It reads like a list of the world's rich and powerful.
The A List
Twenty-four heads of state or government, including British Prime Minister Tony Blair, Palestinian Authority President Mahmud Abbas, and German Chancellor Angela Merkel.
Some 800 corporate leaders, including top executives from companies like Coca-Cola, BP, Gazprom, and Microsoft.
They've joined academics, a scrum of journalists, and one or two celebrities, like Bono, the rock musician who's now just as famous for being an antipoverty activist.
Between now and January 28, the participants -- some 2,300 of them -- will get together for more than 200 sessions under one unifying theme: "The Shifting Power Equation."
"Look at governments," says forum Executive Director Klaus Schwab. "You have today much more 'pull power' of citizens compared to 'push power' of governments. Or look at companies -- you have today a shifting of the power from the center, which means from the enterprise itself, more toward the customers, toward the shareholders, toward the regulators. If you look on a geopolitical level, we are moving from a structure or a world system which was more or less based on one power to a multipower system."
So alongside discussions on problems like Iraq and the Middle East, there are sessions on the growing economic and geopolitical clout of countries like China, India, and Brazil.
There will be others on how technology, particularly the Internet, is empowering individuals at the expense of large institutions.
At one, Microsoft Chairman Bill Gates will be among those discussing the impact of increasingly popular social-networking sites like MySpace.
Focus On Climate Change
And global warming was one focus of Merkel's opening speech, in which she spoke in favor of new binding commitments to reduce carbon emissions.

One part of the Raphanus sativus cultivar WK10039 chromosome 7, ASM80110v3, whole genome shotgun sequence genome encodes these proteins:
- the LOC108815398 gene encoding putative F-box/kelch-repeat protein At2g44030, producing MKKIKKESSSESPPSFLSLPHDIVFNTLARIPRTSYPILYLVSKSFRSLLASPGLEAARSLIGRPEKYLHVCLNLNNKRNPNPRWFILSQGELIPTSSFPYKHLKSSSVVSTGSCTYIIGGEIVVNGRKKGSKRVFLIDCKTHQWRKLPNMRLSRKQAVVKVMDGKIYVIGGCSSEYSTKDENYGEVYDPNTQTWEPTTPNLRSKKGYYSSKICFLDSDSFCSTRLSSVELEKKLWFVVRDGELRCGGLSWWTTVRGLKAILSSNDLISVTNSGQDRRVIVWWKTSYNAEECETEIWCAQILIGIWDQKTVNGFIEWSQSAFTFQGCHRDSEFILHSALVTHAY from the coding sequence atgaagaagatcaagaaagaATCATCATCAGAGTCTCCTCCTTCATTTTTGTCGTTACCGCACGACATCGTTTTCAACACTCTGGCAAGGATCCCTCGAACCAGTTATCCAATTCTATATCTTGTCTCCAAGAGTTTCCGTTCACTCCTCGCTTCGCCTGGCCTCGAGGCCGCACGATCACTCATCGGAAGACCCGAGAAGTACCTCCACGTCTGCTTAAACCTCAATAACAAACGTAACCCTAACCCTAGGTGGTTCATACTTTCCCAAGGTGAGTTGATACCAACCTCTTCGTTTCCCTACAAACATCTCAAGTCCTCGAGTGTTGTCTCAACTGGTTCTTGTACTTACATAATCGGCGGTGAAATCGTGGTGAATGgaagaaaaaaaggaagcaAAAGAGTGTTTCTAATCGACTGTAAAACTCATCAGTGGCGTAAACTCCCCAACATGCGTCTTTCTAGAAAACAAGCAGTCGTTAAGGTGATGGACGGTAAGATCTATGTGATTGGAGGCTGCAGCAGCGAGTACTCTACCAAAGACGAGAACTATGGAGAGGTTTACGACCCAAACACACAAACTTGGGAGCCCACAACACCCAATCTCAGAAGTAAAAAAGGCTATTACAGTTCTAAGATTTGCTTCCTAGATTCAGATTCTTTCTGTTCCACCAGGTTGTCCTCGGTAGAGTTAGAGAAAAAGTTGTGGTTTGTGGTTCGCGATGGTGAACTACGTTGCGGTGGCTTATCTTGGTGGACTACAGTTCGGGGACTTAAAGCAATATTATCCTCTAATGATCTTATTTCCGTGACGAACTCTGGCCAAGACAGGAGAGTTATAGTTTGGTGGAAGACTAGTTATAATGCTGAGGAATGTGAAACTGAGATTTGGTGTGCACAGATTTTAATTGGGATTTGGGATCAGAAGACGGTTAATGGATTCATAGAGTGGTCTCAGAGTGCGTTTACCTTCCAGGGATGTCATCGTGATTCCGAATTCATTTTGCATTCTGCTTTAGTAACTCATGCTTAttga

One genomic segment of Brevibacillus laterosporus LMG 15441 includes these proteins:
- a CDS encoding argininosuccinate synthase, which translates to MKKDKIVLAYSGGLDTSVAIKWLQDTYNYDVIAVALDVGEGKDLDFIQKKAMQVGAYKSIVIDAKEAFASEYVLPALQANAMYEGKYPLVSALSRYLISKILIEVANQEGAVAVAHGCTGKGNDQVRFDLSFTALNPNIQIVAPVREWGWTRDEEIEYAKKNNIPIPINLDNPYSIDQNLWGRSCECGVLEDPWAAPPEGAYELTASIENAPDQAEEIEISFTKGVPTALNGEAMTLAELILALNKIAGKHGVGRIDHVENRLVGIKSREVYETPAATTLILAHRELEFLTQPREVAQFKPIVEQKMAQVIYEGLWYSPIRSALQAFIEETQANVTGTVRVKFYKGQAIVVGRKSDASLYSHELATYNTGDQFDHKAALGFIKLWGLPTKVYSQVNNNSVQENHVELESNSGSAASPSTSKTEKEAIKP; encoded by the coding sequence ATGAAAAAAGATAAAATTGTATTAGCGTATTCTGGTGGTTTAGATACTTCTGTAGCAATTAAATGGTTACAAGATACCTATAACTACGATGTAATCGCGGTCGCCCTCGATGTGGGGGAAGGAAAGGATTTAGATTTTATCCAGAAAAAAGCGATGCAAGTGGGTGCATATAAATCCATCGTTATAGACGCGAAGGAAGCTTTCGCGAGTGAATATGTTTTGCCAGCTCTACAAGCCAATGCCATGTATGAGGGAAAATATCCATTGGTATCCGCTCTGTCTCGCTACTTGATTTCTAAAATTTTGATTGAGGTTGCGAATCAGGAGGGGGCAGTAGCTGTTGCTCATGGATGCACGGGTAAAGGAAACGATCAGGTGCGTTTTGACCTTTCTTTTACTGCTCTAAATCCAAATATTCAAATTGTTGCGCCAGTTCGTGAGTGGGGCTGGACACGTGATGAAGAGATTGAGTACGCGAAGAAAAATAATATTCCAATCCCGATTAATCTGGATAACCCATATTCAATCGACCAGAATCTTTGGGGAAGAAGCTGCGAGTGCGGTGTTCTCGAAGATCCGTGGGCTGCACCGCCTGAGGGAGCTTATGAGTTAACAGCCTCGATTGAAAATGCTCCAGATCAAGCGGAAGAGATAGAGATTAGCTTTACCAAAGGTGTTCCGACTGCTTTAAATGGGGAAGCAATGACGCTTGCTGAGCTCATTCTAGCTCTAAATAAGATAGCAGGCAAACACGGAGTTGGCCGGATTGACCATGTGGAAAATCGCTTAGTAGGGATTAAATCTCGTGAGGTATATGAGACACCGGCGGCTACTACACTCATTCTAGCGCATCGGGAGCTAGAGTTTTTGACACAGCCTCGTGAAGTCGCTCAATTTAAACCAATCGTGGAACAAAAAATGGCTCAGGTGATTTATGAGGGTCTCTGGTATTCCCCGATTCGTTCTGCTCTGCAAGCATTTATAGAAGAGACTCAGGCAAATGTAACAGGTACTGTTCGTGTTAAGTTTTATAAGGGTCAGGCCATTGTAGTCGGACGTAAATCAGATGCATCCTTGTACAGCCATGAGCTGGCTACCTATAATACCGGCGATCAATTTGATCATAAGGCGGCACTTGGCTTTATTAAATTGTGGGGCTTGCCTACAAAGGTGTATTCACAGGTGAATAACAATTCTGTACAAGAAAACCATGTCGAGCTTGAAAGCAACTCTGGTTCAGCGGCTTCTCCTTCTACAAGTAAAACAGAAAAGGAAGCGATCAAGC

Climate change seems to be of growing concern, too, to the other business and political leaders who are attending Davos.
An opinion poll for the forum found they now rate protecting the environment as the second most-important priority after economic growth.
In all, the forum will have 17 sessions on the issue, asking how businesses and governments should respond to climate change, amid growing calls for limits to harmful greenhouse gas emissions.
"Continued accumulation of carbon deposits -- it's not sustainable to go unabated throughout the century," said Jonathon Schmidt, director of the forum's global agenda. "So we have to draw a line in the sand and collectively have countries, regions, civil society to all have a collective call to action to set out those goals."
Of course, these are the topics high on Davos's public agenda. What may be just as important -- perhaps even more so -- is what happens when the world's business and political elite get together behind the scenes.
An oil field in Russia's Republic of Bashkortostan (TASS file photo)
ENERGY SECURITY is increasingly moving to the top of the EU's agenda in its dealings the outside world. A recent report identifies the European Union's main energy objectives as not just securing gas and oil deliveries from Russia, but also ensuring that it has reliable alternative sources, including in Central Asia. Nonetheless, EU officials say relations with Russia take center-stage in their thinking....(more)